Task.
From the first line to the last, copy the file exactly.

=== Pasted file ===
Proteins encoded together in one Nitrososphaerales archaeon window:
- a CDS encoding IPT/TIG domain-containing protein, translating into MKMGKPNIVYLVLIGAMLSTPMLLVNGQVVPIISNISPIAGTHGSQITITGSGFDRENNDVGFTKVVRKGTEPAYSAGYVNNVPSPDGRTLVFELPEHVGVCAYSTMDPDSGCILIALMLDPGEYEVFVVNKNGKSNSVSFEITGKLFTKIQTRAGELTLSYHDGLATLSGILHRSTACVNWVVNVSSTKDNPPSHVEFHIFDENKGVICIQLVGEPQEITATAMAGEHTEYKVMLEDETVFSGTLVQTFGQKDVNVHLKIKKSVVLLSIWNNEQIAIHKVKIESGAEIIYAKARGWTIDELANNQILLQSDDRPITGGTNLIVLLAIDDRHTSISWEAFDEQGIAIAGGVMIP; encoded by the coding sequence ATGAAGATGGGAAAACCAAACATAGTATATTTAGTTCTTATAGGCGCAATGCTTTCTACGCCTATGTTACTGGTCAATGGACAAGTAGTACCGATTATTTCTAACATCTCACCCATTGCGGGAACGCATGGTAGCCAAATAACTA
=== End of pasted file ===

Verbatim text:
Proteins encoded together in one Nitrososphaerales archaeon window:
- a CDS encoding IPT/TIG domain-containing protein, translating into MKMGKPNIVYLVLIGAMLSTPMLLVNGQVVPIISNISPIAGTHGSQITITGSGFDRENNDVGFTKVVRKGTEPAYSAGYVNNVPSPDGRTLVFELPEHVGVCAYSTMDPDSGCILIALMLDPGEYEVFVVNKNGKSNSVSFEITGKLFTKIQTRAGELTLSYHDGLATLSGILHRSTACVNWVVNVSSTKDNPPSHVEFHIFDENKGVICIQLVGEPQEITATAMAGEHTEYKVMLEDETVFSGTLVQTFGQKDVNVHLKIKKSVVLLSIWNNEQIAIHKVKIESGAEIIYAKARGWTIDELANNQILLQSDDRPITGGTNLIVLLAIDDRHTSISWEAFDEQGIAIAGGVMIP; encoded by the coding sequence ATGAAGATGGGAAAACCAAACATAGTATATTTAGTTCTTATAGGCGCAATGCTTTCTACGCCTATGTTACTGGTCAATGGACAAGTAGTACCGATTATTTCTAACATCTCACCCATTGCGGGAACGCATGGTAGCCAAATAACTA